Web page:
Arrive in Henderson

Start at Forrestfield

Finish at Bayswater


Mid-May 2017

July 2017

April 2019


Mid-July 2017

September 2017

June 2019

Estimated tunnelling timeframes (subject to change).


Will I hear the TBMs?

Despite their huge electric and hydraulic-powered motor drives, TBMs create little noise at the surface and cause only minor vibrations as they cut through the soil and rock in their path. If you are living near the tunnel route, you’ll be given plenty of notice and information before the tunnels are bored, but most people will not notice when the boring machines are close by.


Due to some ground disturbance issues, tunnelling work by TBM Grace for the Forrestfield-Airport Link – which has not yet reached any critical airport infrastructure - has been temporarily suspended.

The temporary suspension is a safe guard and will allow for the processes associated with the tunnelling to be independently reviewed and validated. 


Perth presents challenging geological conditions for tunnelling, with some elements of uncertainty to be expected in adapting the TBMs to varying ground conditions.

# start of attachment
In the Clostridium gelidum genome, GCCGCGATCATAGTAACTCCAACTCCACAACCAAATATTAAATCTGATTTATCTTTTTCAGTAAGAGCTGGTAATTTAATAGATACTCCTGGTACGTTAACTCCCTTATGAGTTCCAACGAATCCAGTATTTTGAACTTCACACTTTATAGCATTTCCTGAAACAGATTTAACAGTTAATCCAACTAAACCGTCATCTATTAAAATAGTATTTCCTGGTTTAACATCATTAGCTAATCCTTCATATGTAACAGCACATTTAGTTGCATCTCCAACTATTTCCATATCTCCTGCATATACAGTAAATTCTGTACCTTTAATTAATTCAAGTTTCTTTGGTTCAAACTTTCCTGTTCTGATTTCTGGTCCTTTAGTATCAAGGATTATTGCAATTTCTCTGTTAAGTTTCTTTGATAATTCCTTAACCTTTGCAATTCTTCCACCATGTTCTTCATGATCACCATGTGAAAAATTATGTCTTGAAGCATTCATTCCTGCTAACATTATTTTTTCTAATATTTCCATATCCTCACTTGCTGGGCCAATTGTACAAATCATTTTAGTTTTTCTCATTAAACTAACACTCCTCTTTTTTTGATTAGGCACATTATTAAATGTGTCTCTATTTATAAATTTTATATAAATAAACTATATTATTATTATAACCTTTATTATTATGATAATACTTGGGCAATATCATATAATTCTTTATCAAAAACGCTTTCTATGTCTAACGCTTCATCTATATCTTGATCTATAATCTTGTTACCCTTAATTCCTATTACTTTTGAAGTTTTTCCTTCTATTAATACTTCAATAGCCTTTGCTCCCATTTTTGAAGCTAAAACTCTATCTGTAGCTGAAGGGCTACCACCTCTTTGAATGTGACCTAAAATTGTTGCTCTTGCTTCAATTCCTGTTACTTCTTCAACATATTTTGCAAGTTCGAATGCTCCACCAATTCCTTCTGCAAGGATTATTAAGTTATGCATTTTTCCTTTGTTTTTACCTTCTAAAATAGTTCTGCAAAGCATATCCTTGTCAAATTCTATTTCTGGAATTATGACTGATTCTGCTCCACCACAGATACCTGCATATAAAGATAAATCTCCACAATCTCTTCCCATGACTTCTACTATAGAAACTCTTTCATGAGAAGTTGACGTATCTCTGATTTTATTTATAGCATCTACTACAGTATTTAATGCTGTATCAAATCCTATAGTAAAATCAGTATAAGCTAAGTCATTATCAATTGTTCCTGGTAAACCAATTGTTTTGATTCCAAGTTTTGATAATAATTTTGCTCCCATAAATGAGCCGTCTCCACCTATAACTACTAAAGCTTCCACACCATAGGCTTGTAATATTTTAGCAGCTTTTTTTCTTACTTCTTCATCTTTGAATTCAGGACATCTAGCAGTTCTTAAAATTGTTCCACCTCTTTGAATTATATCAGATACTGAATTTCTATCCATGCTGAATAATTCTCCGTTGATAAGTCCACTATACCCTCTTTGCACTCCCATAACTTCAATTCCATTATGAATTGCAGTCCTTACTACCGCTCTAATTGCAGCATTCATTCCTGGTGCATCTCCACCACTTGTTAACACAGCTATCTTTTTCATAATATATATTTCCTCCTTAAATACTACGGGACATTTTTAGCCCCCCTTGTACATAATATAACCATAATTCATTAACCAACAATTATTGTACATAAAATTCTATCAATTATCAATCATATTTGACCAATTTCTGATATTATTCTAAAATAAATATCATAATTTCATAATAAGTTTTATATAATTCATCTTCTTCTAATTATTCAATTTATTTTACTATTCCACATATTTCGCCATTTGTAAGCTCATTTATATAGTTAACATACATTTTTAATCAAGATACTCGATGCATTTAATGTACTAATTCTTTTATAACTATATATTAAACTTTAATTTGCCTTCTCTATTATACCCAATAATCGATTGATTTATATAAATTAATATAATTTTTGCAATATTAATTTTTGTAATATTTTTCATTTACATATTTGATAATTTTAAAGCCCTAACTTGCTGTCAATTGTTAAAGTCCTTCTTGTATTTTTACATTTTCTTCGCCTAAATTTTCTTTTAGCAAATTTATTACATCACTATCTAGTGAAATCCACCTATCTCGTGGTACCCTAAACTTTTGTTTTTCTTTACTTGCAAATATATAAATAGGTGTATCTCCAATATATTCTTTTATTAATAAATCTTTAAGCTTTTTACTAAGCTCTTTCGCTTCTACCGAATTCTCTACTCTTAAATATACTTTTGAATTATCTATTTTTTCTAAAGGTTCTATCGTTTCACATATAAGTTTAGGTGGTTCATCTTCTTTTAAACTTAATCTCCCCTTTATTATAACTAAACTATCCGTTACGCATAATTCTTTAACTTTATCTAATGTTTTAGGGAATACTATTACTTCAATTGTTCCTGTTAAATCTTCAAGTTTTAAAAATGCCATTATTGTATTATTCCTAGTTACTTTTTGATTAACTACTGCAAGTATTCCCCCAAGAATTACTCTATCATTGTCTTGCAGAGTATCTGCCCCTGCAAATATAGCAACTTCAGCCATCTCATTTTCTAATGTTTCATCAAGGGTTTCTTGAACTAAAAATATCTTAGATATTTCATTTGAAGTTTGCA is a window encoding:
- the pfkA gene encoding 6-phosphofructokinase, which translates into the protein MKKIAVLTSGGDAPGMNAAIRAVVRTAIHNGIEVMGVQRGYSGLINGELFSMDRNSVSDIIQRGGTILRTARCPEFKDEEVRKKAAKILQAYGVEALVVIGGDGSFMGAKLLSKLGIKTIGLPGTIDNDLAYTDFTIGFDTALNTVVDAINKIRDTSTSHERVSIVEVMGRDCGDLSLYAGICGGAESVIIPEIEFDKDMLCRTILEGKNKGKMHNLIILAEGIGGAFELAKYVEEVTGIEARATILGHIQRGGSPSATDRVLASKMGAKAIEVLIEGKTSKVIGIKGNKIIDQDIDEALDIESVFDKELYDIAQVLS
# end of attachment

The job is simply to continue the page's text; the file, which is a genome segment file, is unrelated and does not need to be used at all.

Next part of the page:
The Ascot Formation, through which the TBMs were tunnelling when disturbance occurred, comprises non-cohesive granular material that makes tunnelling more complex.

When the contract for the project was signed all parties involved were well informed about the potential challenges involved in tunnelling. 


Like any underground work, tunnelling comes with some level of risk. However, the machines purchased for the Forrestfield-Airport Link use advanced technology that help ensure high performance tunnelling.

Experienced tunnelling staff have been flown in from across the globe to operate the highly specialised TBMs. An extensive network of ground monitoring equipment has also been installed along the rail route to provide updates in near real time regarding any ground movement at the surface. 


Yes. The TBM is designed to protect the tunnelling crew from any ground movement around the machine.

The TBMs have been manufactured by one of the best manufacturers in the world. On board they have a refuge chamber, fire suppression equipment, gas detection facilities, emergency communication system and a first aider is rostered onto every shift. Radio-frequency identification (RFID) tracking is also used for all workers so that their position in the tunnel can be quickly identified in case of an emergency.

Further, strict international procedures are in place for all work performed under hyperbaric conditions. The TBMs have a man lock on board and another medical lock is on standby at the surface. The closest hospital is also advised when works are to occur under hyperbaric conditions.